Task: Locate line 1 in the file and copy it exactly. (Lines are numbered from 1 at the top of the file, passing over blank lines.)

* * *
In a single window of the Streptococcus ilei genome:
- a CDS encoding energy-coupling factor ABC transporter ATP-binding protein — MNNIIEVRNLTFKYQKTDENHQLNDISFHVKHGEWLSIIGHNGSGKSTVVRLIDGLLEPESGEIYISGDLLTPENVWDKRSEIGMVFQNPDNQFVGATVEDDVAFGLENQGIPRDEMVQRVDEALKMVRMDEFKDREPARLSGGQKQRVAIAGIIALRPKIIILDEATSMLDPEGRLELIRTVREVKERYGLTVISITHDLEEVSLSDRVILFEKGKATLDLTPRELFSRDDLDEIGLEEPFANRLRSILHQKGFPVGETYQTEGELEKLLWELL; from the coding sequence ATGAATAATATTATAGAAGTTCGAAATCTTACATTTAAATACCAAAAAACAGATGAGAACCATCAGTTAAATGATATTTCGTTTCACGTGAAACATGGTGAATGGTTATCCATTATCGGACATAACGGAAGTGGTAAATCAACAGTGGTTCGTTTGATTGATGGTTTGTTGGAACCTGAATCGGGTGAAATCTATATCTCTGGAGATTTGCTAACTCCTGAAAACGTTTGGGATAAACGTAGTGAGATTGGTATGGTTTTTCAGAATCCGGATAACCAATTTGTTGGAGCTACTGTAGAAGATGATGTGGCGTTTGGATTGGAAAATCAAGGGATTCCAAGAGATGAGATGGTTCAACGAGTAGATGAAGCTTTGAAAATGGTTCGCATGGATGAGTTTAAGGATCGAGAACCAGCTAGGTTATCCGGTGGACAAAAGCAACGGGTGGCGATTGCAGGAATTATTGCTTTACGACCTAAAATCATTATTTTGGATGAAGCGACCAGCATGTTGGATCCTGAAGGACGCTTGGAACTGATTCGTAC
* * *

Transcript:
In a single window of the Streptococcus ilei genome: